What to watch on TV this week
From the infuriating thrills of Ozark with Jason Bateman to ITV's new bomb-disposal action-drama Trigger Point starring Vicky McClure, this week in TV keeps the pulse racing
When Ozark dropped on Netflix in 2017, there were several comparisons with Breaking Bad. But aside from the 'family crime drama' dynamic, the overall tone is very different. Whereas Breaking Bad is like a graphic novel in its brilliant and showy set-pieces, Ozark strives to show the banality of evil via meticulous money-launderers. It has more in common with The Sopranos.
And now, it’s finally reaching its conclusion – split into two parts with seven episodes each. After the bloody and shocking conclusion to season four, the Byrdes become more embroiled in the Mexican Navarro cartel. Stars Jason Bateman and Laura Linney.
Line of Duty star Vicky McClure swaps bent coppers for bomb disposal in this new counter-terrorism thriller from ITV.
In Trigger Point, McClure plays the experienced bomb disposal operative (‘Expo’) Lana Washington, a front-line officer employed to disarm bombs – risking her life daily on ‘the long walk’. She works alongside Joel Nutkins (Adrian Lester), an ex-military friend from her tour in Afghanistan. When a terrorist threat hangs over the capital, the Expos are distributed to suppress the bombings before more people are killed.
The frequency of school shootings in the U.S. is, in itself, frightening. It’s reached the point where they’re treated almost mundanely, reigniting the cycle of debates for gun control before returning to a lethal normal.
Fran Kanz’s debut film Mass unfolds in the grievous hangover after a school shooting, where two sets of parents with deceased children meet together to form some kind of peace. What makes this harder? While Gail (Martha Plimpton) and Jay (Jason Isaacs) lost their child in the attack, the son of Richard (Reed Birney) and Linda (Ann Dowd) is the shooter responsible. This devastating, claustrophobic 110-minute drama never leaves the room and never breaks the tension.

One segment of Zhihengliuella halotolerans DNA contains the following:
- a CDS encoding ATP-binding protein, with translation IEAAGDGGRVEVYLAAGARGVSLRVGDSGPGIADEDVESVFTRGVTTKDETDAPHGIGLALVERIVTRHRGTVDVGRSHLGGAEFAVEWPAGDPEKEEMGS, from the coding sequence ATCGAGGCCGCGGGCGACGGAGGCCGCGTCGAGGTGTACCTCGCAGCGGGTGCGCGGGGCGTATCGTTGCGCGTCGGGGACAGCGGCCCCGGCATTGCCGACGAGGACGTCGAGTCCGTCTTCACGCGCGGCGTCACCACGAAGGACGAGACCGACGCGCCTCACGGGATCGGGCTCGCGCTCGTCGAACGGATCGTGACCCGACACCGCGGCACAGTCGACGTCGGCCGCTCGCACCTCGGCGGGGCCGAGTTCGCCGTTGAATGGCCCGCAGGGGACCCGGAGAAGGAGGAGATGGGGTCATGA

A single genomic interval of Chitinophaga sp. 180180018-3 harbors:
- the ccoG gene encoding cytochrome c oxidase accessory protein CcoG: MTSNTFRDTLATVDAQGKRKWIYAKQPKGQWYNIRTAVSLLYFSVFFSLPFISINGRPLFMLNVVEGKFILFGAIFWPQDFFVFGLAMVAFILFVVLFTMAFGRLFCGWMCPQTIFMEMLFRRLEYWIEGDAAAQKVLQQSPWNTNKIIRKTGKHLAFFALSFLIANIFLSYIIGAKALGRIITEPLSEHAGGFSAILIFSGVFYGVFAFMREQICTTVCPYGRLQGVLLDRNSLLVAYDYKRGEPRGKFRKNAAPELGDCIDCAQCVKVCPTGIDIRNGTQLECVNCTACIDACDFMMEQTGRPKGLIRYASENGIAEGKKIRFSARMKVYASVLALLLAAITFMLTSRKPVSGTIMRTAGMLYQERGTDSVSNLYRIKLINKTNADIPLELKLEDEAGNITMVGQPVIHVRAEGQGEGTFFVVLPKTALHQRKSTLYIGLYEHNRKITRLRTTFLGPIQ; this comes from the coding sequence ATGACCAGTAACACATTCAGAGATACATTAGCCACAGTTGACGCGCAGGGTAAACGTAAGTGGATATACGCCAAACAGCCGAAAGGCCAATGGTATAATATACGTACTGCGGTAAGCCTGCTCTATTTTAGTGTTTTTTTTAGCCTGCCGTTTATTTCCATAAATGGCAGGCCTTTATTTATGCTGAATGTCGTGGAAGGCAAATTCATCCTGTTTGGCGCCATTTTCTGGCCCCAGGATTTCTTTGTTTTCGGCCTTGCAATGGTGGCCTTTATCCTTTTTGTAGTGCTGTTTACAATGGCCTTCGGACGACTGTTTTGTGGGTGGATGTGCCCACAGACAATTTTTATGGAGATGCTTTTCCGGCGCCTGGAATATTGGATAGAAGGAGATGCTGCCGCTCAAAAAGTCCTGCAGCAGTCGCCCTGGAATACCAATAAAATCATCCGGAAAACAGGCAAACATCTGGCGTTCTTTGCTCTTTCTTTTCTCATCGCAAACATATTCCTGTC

It’s case studies like Robert Freegard that make you question your entire reality. Is a loved one really who they say they are? Many spectacular crime dramas mine that premise, but its happening in the real world is somewhat more bizarre and baffling and traumatising. The Puppet Master examines the country-hopping, identity-swapping Freegard and the people he fleeced and manipulated for their money.
Freegard adopted the backstory of a former MI5 agent who used to track IRA extremists, convincing his victims that he needed money for their safety. He was eventually convicted in 2005, serving nine years in prison. But after he was released, he met mother-of-two Sandra Clifton on a dating site. Although she’s occasionally in touch with her children, the two of them have never disclosed their location.
Prime Minister Neville Chamberlain is stapled in history as the leader who proudly declared in 1938 that Adolf Hitler wasn't a threat, publicly holding up their recently negotiated Munich Agreement. The UK would declare war on Germany less than a year later. But what if Chamberlain wasn’t exactly the coward or the failure that history depicts him to be? Munich – The Edge of War, based on the novel by Robert Harris, aims to show a different side of the derided Prime Minister (portrayed by Jeremy Irons).
The film takes place during Chamberlain's negotiations with Hitler. Behind the scenes, in a fictionalised series of events, the British civil servant Hugh Legat (George MacKay) works in secret with German diplomat Paul von Hartmann (Jannis Niewöhner) to retrieve documents laying out the German chancellor's plans. The hope is to stop those plans before they start.
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